Betts is also the national spokesman for the Campaign for Youth Justice, and speaks out for juvenile-justice reform. He also visits detention centers and inner-city schools, and talks to at-risk young people.[13]

In 2012, President Barack Obama announced that Betts had been named a member of the Coordinating Council on Juvenile Justice and Delinquency Prevention.[14]

In 2016, Betts graduated from Yale Law School and passed the Connecticut bar exam. In September 2017, the bar's Examining Committee recommended him for admission, after the bar had rejected his initial application for membership.[15][16] He is currently working on his Ph.D. in law at Yale.[17]

Awards and fellowships[edit]

In 2009, Shahid Reads His Own Palm won the Beatrice Hawley Award for poetry.[18]

In 2010, Betts was awarded a fellowship from the Open Society Foundation.[19]

His memoir, A Question of Freedom, won an NAACP Award for non-fiction.[17]

In 2017, Only Once I Thought About Suicide received the Israel H. Peres Prize for best student comment appearing in the Yale Law Journal.[17][8]

In 2018 he was chosen to be a writing fellow for PEN America's Writing for Justice Fellowship.[20]

In 2018 he was also awarded a Guggenheim Foundation Fellowship.[21]

Betts was awarded a MacArthur Fellowship in 2021.[22]


His poems have been published in literary journals and magazines including Ploughshares,[11][23] Crab Orchard Review, and Poet Lore.[24]


External media
audio icon Audio Interview: Ex-Convict Writes About 'A Question of Freedom" Scott Simon, NPR
audio icon "Audio Interview: "Coming of Age in Prison- Reginald Dwayne Betts", WAMU The Kojo Nnmadi Show
audio icon In 'Bastards Of The Reagan Era' A Poet Says His Generation Was 'Just Lost', Fresh Air, December 8, 2015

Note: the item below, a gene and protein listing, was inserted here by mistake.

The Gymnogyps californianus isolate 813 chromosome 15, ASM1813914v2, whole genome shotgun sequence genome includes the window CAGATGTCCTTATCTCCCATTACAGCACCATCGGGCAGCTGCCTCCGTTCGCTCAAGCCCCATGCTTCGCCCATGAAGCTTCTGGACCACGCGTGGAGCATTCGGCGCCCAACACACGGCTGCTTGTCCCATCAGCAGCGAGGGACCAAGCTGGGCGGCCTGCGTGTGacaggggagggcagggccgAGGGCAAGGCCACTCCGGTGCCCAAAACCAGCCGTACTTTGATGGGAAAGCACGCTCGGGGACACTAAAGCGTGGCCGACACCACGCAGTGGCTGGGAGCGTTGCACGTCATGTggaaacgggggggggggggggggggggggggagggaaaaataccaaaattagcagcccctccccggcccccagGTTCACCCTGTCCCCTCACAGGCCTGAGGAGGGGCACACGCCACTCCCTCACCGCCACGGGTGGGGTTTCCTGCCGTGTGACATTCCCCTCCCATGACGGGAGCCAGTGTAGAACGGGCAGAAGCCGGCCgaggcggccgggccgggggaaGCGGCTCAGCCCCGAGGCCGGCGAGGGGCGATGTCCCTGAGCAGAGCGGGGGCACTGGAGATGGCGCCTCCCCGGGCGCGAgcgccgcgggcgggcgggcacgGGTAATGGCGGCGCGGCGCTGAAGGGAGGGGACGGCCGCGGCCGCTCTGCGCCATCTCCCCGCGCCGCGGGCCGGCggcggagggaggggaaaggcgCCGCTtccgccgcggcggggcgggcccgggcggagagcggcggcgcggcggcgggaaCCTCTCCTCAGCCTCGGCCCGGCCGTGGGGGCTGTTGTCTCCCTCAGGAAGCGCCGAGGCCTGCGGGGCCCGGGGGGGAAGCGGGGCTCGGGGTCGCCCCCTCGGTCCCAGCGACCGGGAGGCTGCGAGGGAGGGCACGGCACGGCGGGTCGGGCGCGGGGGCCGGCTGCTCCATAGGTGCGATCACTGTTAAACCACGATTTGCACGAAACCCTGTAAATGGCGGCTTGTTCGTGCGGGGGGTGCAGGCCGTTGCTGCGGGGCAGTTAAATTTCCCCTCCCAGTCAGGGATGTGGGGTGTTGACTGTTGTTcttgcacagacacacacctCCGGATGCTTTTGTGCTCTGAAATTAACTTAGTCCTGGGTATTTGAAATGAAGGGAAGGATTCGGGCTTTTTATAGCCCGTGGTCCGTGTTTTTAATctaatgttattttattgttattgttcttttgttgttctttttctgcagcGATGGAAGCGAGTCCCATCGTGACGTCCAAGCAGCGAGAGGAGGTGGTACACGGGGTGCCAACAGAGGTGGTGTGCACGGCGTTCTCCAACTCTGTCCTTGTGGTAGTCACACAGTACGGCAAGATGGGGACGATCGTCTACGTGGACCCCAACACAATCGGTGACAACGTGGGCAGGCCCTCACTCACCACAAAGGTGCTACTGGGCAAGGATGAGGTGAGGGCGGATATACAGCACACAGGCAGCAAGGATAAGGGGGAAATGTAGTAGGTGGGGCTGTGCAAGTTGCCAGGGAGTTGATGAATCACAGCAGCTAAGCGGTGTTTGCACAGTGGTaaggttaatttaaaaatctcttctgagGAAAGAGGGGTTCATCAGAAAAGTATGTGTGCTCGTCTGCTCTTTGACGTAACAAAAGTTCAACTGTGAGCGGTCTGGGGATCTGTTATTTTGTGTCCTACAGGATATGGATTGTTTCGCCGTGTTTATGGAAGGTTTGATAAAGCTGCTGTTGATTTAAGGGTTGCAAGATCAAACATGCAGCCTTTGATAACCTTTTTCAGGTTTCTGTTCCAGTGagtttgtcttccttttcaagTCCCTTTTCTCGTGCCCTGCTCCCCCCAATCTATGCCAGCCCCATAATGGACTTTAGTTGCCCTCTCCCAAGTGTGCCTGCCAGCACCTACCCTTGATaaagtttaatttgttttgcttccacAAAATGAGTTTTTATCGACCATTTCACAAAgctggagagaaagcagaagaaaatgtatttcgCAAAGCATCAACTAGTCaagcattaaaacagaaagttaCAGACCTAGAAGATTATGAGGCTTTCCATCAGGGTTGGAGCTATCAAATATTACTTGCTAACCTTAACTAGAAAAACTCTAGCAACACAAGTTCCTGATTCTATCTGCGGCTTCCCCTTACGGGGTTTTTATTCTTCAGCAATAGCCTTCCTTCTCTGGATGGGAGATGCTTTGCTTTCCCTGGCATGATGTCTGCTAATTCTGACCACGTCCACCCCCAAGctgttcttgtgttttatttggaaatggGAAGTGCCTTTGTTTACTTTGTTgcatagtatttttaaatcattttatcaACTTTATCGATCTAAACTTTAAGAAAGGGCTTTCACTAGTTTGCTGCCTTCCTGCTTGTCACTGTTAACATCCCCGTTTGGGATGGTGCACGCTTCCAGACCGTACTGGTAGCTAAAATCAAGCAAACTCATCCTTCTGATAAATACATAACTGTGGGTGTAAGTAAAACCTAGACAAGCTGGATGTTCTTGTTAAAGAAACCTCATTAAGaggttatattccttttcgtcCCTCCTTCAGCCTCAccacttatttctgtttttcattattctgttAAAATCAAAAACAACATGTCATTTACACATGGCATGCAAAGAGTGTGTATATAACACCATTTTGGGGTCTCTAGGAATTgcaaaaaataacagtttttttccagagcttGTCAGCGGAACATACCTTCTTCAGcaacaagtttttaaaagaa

audio icon The Sunday Read: Getting Out, New York Times, Sunday, June 14th, 2020
video icon Furious Flower presents R. Dwayne Betts, James Madison University, September 17, 2015
video icon "R. Dwayne Betts: A Mind Unconfined by Jail", Craig Wilson, USA Today
video icon Video- Reading & Interview- Reginald Dwayne Betts, USA Today



  • Betts, Reginald Dwayne (2010). Near Burn and Burden: a collection of poems. Warren Wilson College.
  • — (2010). Shahid Reads His Own Palm. Alice James Books. ISBN 9781882295814.
  • — (2015). Bastards of the Reagan Era. Stahlecker Selections. ISBN 9781935536659.[25]
  • — (2019). Felon: Poems. W.W. Norton. ISBN 9780393652147.

List of selected poems[edit]

Title Year First published Reprinted/collected
What we know of horses 2011 Betts, Reginald Dwayne (2011). "What we know of horses" (PDF). River Styx. 85: 37–38. Retrieved 2015-04-20. Henderson, Bill, ed. (2013). The Pushcart Prize XXXVII: Best of the small presses 2013. Pushcart Press. pp. 471–473.
A conversation 2006 Betts, Reginald Dwayne (Spring 2006). "A Conversation". Beltway Poetry Quarterly. 7 (2). Retrieved 2015-04-20.
let me tell you bout the night i died 2008 Betts, Reginald Dwayne (2008). "let me tell you bout the night i died". The Drunken Boat. 8 (III–IV). Retrieved 2015-04-20.